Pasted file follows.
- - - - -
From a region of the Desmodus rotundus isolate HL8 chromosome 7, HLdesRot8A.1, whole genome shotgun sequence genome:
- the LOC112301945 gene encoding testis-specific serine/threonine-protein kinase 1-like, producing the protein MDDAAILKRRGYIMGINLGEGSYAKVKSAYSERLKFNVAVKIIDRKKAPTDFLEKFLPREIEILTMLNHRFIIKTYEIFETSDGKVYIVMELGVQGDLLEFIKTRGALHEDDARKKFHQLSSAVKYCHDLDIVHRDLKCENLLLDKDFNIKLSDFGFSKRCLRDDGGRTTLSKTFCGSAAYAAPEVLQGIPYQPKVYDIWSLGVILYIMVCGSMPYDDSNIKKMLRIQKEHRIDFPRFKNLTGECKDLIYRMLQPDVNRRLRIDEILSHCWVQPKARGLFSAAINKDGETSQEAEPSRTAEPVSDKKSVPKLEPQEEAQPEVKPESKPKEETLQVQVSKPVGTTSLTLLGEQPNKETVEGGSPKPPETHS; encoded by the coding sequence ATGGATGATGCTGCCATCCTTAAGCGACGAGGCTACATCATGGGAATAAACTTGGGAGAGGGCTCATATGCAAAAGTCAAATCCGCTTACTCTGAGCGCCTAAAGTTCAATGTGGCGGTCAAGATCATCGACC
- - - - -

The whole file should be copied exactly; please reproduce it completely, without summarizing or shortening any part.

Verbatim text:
From a region of the Desmodus rotundus isolate HL8 chromosome 7, HLdesRot8A.1, whole genome shotgun sequence genome:
- the LOC112301945 gene encoding testis-specific serine/threonine-protein kinase 1-like, producing the protein MDDAAILKRRGYIMGINLGEGSYAKVKSAYSERLKFNVAVKIIDRKKAPTDFLEKFLPREIEILTMLNHRFIIKTYEIFETSDGKVYIVMELGVQGDLLEFIKTRGALHEDDARKKFHQLSSAVKYCHDLDIVHRDLKCENLLLDKDFNIKLSDFGFSKRCLRDDGGRTTLSKTFCGSAAYAAPEVLQGIPYQPKVYDIWSLGVILYIMVCGSMPYDDSNIKKMLRIQKEHRIDFPRFKNLTGECKDLIYRMLQPDVNRRLRIDEILSHCWVQPKARGLFSAAINKDGETSQEAEPSRTAEPVSDKKSVPKLEPQEEAQPEVKPESKPKEETLQVQVSKPVGTTSLTLLGEQPNKETVEGGSPKPPETHS; encoded by the coding sequence ATGGATGATGCTGCCATCCTTAAGCGACGAGGCTACATCATGGGAATAAACTTGGGAGAGGGCTCATATGCAAAAGTCAAATCCGCTTACTCTGAGCGCCTAAAGTTCAATGTGGCGGTCAAGATCATCGACC